This isn't a negative proposition, you're referring to a singular easily identifiable entity when you refer to "The Library", thus the library in question has a positive identity. A negative proposition would be of the form:

No Library opens on Sundays.

Now we're referring to something without a positive identity, to prove this you must eliminate this possibility from the entire category "Library" for every element which exists in it. It's a fools pursuit just like trying to prove: No God exists, in which you've taken on the burden of verifying that every type of God ever imagined or imaginable does not exist. 

 

 

 

Croath wrote:

 

In mathematics, there are proofs to show a negative claim.  For example, you can prove that there is no rational number whose square is 2.

 

To prove that there is no rational number (p/q) you can square to find 2 we use proof by contradiction. First you positively identify a rational number, then you show that it is illogical for that rational number to equal 2 as follows:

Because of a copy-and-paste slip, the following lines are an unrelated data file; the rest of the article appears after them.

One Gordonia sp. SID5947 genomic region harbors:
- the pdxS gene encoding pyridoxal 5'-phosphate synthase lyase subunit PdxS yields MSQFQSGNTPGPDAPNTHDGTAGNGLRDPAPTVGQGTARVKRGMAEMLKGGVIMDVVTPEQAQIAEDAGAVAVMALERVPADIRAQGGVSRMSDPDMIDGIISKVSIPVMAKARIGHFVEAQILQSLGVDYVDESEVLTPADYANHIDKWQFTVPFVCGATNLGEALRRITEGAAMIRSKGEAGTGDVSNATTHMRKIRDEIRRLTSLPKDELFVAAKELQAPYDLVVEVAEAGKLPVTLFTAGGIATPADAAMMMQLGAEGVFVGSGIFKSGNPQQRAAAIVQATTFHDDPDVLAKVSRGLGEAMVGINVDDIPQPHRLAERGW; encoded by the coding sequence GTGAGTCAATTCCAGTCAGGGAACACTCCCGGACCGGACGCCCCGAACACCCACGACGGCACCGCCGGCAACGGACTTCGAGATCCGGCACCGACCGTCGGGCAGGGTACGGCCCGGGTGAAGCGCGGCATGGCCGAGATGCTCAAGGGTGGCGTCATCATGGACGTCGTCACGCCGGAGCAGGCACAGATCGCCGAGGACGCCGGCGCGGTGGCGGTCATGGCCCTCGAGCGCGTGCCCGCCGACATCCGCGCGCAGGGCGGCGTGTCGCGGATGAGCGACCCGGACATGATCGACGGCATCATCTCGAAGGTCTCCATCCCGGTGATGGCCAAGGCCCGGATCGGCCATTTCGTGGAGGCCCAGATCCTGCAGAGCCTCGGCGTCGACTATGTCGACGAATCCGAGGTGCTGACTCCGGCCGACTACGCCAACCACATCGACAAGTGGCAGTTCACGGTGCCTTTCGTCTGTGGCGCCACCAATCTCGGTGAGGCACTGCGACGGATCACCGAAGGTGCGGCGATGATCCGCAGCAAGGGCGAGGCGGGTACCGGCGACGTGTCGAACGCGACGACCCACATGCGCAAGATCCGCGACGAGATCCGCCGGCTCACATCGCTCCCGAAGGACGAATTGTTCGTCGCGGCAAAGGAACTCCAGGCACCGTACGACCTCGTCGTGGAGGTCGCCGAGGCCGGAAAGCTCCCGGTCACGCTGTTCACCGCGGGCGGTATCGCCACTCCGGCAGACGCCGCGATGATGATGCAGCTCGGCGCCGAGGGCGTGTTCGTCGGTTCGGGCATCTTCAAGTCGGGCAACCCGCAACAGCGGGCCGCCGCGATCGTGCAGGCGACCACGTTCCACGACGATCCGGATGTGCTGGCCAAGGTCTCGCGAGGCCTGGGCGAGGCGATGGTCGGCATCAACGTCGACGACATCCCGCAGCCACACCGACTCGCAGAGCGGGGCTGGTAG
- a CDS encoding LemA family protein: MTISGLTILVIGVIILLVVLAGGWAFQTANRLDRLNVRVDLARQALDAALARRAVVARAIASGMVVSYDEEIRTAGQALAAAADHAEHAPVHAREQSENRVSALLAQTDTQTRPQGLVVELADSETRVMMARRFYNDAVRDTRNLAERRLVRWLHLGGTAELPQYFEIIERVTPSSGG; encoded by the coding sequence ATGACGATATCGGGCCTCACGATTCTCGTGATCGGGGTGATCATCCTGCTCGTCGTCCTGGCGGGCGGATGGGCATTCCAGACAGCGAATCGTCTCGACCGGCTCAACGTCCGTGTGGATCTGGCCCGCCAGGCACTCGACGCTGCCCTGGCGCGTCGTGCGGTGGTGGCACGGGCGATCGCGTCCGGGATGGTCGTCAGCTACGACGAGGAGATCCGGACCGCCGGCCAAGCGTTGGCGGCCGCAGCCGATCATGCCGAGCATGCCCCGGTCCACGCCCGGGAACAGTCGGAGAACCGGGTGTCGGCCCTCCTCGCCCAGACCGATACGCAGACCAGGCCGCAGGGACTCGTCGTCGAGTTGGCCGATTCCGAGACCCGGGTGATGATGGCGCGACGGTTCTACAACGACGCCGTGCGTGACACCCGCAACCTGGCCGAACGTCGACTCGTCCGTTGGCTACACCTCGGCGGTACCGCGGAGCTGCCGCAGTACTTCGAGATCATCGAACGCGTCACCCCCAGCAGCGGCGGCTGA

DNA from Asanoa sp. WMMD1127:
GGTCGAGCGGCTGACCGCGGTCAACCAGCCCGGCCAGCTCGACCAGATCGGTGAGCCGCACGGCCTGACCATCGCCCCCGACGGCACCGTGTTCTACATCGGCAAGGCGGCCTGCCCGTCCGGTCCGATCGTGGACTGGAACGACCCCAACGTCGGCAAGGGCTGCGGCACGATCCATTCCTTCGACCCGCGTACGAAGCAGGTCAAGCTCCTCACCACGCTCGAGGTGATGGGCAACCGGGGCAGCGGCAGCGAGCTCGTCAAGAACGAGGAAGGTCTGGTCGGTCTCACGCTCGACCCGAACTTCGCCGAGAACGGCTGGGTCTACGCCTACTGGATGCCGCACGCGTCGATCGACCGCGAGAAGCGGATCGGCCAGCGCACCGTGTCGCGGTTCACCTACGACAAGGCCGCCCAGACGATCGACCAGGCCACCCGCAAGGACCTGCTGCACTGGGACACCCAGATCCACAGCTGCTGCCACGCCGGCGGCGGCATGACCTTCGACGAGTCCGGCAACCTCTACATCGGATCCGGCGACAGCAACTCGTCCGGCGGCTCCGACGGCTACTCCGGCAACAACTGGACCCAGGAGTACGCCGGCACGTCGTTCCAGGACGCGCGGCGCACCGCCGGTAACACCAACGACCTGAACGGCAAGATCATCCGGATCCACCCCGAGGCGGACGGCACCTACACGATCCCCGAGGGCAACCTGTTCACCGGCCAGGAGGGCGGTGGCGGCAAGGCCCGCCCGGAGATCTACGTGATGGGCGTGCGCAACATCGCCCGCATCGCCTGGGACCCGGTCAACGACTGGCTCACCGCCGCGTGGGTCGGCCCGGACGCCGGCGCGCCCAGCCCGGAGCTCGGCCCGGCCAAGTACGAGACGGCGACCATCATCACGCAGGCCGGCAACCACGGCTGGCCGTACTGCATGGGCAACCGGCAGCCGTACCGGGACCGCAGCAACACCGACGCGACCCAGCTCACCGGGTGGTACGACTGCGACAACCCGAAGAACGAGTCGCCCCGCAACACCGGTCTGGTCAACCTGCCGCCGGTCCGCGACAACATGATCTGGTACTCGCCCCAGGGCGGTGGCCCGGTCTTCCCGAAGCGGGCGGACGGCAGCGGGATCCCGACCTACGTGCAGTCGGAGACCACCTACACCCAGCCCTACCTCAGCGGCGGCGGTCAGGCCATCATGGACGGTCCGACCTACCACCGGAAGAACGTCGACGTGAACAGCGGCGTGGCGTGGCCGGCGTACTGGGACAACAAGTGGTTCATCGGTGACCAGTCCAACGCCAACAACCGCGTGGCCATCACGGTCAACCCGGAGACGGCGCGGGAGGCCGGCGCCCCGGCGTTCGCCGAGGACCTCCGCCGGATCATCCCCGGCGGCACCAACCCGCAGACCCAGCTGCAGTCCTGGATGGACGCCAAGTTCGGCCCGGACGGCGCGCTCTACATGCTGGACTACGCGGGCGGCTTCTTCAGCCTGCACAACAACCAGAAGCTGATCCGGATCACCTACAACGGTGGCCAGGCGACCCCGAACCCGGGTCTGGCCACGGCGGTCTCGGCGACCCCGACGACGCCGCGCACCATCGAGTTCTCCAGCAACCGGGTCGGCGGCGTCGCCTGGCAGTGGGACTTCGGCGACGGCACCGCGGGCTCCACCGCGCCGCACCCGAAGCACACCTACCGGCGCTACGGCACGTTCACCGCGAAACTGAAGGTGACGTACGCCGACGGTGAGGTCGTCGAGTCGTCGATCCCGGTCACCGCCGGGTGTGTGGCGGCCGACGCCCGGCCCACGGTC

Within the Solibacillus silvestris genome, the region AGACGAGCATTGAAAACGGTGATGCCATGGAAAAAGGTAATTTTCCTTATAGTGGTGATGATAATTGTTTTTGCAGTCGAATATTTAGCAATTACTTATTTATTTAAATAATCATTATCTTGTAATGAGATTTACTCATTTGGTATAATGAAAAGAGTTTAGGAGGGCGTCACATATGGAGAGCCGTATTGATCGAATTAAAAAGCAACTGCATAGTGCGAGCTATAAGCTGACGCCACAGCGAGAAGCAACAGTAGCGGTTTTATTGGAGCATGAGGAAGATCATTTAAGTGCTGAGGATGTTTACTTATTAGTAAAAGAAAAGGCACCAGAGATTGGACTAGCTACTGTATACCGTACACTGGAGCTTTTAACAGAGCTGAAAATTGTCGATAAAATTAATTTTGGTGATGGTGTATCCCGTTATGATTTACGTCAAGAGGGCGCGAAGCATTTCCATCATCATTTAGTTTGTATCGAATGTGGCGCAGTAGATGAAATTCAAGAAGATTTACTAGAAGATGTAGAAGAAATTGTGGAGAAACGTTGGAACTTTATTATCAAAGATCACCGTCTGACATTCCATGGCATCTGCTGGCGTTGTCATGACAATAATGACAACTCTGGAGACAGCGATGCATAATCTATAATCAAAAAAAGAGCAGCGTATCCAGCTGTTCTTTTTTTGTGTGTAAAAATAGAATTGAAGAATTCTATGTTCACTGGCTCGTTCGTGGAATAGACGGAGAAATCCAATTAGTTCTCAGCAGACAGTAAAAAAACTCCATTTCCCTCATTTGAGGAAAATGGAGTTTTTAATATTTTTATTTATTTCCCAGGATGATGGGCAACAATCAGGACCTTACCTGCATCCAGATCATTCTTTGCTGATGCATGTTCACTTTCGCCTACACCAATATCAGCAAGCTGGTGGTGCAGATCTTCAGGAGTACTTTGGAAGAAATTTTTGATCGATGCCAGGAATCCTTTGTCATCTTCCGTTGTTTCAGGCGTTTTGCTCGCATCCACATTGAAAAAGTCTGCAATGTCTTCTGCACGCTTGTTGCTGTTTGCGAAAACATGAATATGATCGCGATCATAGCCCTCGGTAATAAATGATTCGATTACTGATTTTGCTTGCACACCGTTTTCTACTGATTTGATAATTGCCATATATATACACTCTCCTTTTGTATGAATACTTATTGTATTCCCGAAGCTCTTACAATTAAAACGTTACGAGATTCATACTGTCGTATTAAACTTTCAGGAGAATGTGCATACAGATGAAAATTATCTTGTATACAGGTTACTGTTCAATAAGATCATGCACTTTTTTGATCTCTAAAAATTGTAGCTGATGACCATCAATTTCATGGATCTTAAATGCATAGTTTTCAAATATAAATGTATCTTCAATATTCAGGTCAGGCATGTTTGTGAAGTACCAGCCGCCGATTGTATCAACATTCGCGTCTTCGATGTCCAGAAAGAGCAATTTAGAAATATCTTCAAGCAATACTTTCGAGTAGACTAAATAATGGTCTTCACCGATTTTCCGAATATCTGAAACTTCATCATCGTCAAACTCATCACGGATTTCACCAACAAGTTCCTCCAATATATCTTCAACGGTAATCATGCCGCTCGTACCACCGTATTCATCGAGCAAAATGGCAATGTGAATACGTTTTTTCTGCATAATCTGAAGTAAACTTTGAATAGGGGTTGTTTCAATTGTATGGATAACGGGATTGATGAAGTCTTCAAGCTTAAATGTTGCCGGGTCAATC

1. assume sqrt(2)=p/q

sqrt(2)=p/q

2. Square both sides

2= p^2/q^2

3. commute

2q^2 = p^2 ---> implies that p^2 = 2k where k = q^2 and is an integer

4. take q in terms of p^2=2k

p^2 = (2k)^2 = 4k^2 = 2*(q^2)

5. conclude that if sqrt(2) = p/q then p and q are both even numbers.

If p and q are both even numbers then they have a common factor of 2.

The numerator and denominator of our original rational number does not have common factors (or we would have cancelled them) so our conclusion is a contradiction and our original assumption cannot be true.

Notice that we proceed from a positive identity and eliminate it. If we were to proceed from a negative proposition : ie there are no rational numbers which square to equal 2 - then to prove it we would need to check the entire set Q (proven to be infinite) square every element and verify that none square to 2.

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"Proving a negative" is only